Court battle over notorious Bellevue cat ramps up this Friday
Over the summer of 2019, a Bellevue cat named Miska was said to have killed dozens of neighborhood pets. Miska’s owner, Anna Danieli, then filed a lawsuit alleging Animal Control had unfairly targeted her pet, and now, that legal battle will soon begin to play out in court.
That will come in the form of a hearing in Pierce County Superior Court on Friday, Oct. 23, where Danieli’s lawyers will ask the court to void the cat’s alleged violations dating back to 2016. Danieli is arguing that because King County “instituted major changes to county code” in 2016 while Bellevue “failed to update their own municipal codes,” the King County Hearing Examiner does not have “and never had” the ability to pass judgment on Bellevue animal cases filed against pet owners.
“We believe the motion clearly sets out how the King County Hearing Examiner lacked the appropriate legal authority to hear animal enforcement cases from Bellevue because of Bellevue’s failure to update its own laws,” said Jon Zimmerman, one of two lawyers representing Miska and her owner. “Given King County’s continued prosecution of Miska, we hope the Court will grant the family some modest relief.”
Many of Miska’s violations predate 2016, although several complaints against the cat have been filed in the time since.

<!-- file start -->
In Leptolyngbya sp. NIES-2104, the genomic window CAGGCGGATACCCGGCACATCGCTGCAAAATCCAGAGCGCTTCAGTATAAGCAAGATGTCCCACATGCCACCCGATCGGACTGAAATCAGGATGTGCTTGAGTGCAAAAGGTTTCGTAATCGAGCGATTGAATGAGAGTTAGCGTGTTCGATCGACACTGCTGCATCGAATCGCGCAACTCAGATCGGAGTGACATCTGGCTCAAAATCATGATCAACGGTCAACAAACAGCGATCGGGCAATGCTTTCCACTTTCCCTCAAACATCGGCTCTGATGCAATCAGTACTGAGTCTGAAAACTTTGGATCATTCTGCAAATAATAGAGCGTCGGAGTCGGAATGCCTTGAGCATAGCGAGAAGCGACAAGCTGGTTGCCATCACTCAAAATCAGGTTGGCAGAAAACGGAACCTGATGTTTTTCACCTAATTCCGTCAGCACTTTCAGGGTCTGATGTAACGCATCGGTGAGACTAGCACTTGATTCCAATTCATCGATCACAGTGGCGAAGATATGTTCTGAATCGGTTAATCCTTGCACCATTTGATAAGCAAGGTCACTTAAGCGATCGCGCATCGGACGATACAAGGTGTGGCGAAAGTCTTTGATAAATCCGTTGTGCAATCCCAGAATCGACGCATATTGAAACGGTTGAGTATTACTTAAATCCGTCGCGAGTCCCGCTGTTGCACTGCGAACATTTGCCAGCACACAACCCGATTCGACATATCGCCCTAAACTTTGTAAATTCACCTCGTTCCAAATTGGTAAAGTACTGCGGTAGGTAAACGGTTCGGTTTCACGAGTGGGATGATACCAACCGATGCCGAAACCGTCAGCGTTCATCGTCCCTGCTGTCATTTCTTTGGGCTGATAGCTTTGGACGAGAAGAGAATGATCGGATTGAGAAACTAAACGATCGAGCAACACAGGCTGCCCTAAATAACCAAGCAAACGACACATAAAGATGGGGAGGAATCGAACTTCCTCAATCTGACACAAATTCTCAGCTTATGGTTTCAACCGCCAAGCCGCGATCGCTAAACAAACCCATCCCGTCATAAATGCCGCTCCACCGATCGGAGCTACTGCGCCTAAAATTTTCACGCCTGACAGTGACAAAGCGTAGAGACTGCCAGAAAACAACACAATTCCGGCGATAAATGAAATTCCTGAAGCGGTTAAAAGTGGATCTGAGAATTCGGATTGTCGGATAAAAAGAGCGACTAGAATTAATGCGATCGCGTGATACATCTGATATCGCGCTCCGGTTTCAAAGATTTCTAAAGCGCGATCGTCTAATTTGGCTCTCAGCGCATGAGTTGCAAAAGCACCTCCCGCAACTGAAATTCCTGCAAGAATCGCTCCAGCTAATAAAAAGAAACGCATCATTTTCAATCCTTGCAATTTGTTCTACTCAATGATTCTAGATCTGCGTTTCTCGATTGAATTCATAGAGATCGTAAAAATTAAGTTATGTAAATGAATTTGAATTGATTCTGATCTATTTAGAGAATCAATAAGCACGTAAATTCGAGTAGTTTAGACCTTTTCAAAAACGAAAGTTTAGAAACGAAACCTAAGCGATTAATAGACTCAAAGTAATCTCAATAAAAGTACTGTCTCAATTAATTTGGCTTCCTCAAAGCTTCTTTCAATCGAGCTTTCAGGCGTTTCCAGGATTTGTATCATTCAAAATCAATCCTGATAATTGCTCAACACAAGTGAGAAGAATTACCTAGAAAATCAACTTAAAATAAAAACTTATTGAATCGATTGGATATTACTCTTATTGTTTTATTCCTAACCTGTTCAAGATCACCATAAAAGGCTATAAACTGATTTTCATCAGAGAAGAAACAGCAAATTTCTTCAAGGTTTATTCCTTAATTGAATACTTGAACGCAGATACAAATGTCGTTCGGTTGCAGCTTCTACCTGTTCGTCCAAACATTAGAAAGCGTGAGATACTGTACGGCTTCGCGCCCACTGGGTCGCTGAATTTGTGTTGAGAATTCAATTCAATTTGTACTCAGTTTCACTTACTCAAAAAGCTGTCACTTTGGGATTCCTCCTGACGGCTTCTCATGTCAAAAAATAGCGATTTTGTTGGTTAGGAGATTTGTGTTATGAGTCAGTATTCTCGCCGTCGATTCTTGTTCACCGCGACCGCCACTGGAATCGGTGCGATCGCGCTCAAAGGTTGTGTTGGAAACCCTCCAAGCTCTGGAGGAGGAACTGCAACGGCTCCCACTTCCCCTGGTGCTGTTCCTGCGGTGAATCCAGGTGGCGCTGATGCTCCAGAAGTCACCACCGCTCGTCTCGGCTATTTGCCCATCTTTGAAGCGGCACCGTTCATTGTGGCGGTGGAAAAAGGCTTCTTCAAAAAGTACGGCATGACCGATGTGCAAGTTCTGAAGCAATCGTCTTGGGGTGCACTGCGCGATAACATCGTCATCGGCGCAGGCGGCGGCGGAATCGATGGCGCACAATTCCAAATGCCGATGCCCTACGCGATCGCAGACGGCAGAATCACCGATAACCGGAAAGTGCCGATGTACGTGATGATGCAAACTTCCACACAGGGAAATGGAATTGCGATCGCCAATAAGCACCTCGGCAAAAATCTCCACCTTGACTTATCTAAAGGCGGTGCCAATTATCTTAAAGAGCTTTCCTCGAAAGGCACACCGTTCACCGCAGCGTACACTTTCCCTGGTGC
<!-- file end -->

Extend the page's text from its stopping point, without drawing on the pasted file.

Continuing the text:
In September of 2014, a “confinement order” was issued against Miska for her alleged crimes. That essentially amounted to house arrest, requiring that her owner keep her in a fenced area secured “with a padlock to prevent accidental release,” or leashed when outside the confines of her property.
Danieli took issue with the order, filing an appeal in October 2014. In the appeal, she claimed that over a two month period, she observed six other unconfined cats in the perimeter of her neighbor’s address, “including one closely resembling Miska in stripes and coloring.”
Danieli cited a lack of evidence to prove Miska truly was the culprit behind the various animal deaths. In a pair of cases before the King County Board of Appeals, however, board members twice pointed to a “preponderance of evidence” behind the issuance of fines for “vicious animal at large” charges. That evidence included several photos and videos of Miska chasing, attacking, and maiming other animals.
Attorneys for Danieli believe that if Friday’s motion is sustained by the court, it could have wide-ranging effects on pet owners across the region.
“One of the significant issues is how the judge’s decision in this case could potentially affect a significant number of people in the City of Bellevue (or any other contracting city in King County that has failed to properly update its municipal code) whose cases were decided based on either outdated or missing municipal code provisions,” they detailed on a website providing background in the case.
A full trial is set for 2021, separate from Friday’s motion filed by Danieli’s lawyers.